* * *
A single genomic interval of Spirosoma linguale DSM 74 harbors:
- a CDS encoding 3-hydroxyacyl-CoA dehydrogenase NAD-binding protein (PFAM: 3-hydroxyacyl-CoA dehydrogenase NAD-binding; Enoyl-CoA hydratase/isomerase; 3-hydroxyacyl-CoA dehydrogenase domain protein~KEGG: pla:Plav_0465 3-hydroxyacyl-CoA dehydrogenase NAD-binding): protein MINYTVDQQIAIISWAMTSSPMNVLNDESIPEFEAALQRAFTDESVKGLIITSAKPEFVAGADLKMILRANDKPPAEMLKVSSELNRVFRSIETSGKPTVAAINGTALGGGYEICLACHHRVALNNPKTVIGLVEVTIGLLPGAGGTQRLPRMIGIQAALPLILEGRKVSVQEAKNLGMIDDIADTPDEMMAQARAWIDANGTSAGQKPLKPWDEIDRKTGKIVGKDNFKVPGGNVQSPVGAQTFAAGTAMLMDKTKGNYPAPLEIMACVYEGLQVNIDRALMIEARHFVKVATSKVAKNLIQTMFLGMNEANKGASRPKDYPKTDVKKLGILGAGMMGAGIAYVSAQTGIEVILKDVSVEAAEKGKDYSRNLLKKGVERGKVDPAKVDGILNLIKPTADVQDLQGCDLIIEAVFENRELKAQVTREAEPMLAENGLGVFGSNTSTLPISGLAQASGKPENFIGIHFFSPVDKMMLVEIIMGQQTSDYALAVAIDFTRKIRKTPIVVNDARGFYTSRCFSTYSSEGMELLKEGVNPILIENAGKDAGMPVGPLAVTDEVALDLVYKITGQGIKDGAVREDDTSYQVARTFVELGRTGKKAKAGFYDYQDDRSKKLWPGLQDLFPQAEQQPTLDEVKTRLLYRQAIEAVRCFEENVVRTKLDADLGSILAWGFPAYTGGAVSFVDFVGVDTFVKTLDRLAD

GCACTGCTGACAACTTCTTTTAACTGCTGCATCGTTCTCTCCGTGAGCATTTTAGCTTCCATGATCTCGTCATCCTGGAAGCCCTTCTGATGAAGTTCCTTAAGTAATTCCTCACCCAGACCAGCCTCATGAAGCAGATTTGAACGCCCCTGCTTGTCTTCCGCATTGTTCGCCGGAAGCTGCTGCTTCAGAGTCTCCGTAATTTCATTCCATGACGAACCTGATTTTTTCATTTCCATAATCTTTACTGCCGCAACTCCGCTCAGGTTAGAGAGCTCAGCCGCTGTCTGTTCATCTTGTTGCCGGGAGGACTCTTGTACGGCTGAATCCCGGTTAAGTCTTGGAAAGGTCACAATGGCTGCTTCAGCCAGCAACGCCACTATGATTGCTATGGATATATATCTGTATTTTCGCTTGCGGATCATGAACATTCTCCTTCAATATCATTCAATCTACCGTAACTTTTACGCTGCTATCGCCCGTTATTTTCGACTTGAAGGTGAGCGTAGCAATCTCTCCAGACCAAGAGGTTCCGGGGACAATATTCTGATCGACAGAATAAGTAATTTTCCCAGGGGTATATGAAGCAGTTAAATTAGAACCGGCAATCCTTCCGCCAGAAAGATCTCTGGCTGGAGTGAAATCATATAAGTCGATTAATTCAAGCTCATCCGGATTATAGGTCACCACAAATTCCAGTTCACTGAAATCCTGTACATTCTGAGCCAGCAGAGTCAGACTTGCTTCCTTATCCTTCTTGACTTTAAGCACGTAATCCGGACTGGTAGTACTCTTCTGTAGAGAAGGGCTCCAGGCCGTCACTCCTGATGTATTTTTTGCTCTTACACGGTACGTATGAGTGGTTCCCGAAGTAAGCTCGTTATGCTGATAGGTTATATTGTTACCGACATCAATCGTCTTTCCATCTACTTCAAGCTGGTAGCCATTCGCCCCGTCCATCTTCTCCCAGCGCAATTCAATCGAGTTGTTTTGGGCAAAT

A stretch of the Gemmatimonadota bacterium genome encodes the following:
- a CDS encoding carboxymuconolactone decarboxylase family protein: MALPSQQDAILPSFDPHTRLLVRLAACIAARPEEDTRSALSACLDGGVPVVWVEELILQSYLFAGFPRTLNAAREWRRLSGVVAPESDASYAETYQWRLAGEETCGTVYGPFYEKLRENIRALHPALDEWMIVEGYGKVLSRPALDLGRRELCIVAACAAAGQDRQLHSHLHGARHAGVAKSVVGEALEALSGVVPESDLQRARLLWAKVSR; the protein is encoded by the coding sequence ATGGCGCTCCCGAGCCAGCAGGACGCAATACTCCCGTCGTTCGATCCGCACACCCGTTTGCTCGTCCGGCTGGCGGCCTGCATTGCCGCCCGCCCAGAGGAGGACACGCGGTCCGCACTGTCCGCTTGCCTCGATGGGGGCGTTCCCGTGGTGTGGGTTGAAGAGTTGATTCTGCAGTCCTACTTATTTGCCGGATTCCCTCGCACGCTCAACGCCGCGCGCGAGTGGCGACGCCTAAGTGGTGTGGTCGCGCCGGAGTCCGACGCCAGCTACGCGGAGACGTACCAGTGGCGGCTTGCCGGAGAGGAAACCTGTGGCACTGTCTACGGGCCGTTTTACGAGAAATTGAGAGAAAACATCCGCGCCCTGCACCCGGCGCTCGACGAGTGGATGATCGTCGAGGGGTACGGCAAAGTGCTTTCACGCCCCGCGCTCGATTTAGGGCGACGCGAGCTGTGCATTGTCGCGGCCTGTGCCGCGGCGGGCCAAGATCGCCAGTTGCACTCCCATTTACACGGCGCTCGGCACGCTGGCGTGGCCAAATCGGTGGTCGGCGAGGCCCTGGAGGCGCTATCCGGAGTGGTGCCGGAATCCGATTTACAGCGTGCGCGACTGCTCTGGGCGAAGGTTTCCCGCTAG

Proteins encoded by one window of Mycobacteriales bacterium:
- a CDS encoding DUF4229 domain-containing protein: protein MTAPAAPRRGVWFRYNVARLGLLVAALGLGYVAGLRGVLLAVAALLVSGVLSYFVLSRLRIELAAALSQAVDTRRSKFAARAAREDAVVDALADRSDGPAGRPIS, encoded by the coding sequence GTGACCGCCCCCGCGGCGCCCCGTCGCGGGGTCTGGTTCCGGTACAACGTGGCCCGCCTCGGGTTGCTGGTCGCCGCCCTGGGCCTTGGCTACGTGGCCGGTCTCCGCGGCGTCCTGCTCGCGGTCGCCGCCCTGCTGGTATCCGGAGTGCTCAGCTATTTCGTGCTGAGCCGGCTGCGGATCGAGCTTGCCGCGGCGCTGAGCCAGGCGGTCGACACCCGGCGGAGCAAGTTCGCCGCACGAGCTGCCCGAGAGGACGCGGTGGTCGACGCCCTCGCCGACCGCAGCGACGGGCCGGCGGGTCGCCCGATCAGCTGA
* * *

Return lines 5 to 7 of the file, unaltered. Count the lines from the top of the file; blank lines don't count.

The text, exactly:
- a CDS encoding carboxymuconolactone decarboxylase family protein: MALPSQQDAILPSFDPHTRLLVRLAACIAARPEEDTRSALSACLDGGVPVVWVEELILQSYLFAGFPRTLNAAREWRRLSGVVAPESDASYAETYQWRLAGEETCGTVYGPFYEKLRENIRALHPALDEWMIVEGYGKVLSRPALDLGRRELCIVAACAAAGQDRQLHSHLHGARHAGVAKSVVGEALEALSGVVPESDLQRARLLWAKVSR; the protein is encoded by the coding sequence ATGGCGCTCCCGAGCCAGCAGGACGCAATACTCCCGTCGTTCGATCCGCACACCCGTTTGCTCGTCCGGCTGGCGGCCTGCATTGCCGCCCGCCCAGAGGAGGACACGCGGTCCGCACTGTCCGCTTGCCTCGATGGGGGCGTTCCCGTGGTGTGGGTTGAAGAGTTGATTCTGCAGTCCTACTTATTTGCCGGATTCCCTCGCACGCTCAACGCCGCGCGCGAGTGGCGACGCCTAAGTGGTGTGGTCGCGCCGGAGTCCGACGCCAGCTACGCGGAGACGTACCAGTGGCGGCTTGCCGGAGAGGAAACCTGTGGCACTGTCTACGGGCCGTTTTACGAGAAATTGAGAGAAAACATCCGCGCCCTGCACCCGGCGCTCGACGAGTGGATGATCGTCGAGGGGTACGGCAAAGTGCTTTCACGCCCCGCGCTCGATTTAGGGCGACGCGAGCTGTGCATTGTCGCGGCCTGTGCCGCGGCGGGCCAAGATCGCCAGTTGCACTCCCATTTACACGGCGCTCGGCACGCTGGCGTGGCCAAATCGGTGGTCGGCGAGGCCCTGGAGGCGCTATCCGGAGTGGTGCCGGAATCCGATTTACAGCGTGCGCGACTGCTCTGGGCGAAGGTTTCCCGCTAG

Proteins encoded by one window of Mycobacteriales bacterium:
- a CDS encoding DUF4229 domain-containing protein: protein MTAPAAPRRGVWFRYNVARLGLLVAALGLGYVAGLRGVLLAVAALLVSGVLSYFVLSRLRIELAAALSQAVDTRRSKFAARAAREDAVVDALADRSDGPAGRPIS, encoded by the coding sequence GTGACCGCCCCCGCGGCGCCCCGTCGCGGGGTCTGGTTCCGGTACAACGTGGCCCGCCTCGGGTTGCTGGTCGCCGCCCTGGGCCTTGGCTACGTGGCCGGTCTCCGCGGCGTCCTGCTCGCGGTCGCCGCCCTGCTGGTATCCGGAGTGCTCAGCTATTTCGTGCTGAGCCGGCTGCGGATCGAGCTTGCCGCGGCGCTGAGCCAGGCGGTCGACACCCGGCGGAGCAAGTTCGCCGCACGAGCTGCCCGAGAGGACGCGGTGGTCGACGCCCTCGCCGACCGCAGCGACGGGCCGGCGGGTCGCCCGATCAGCTGA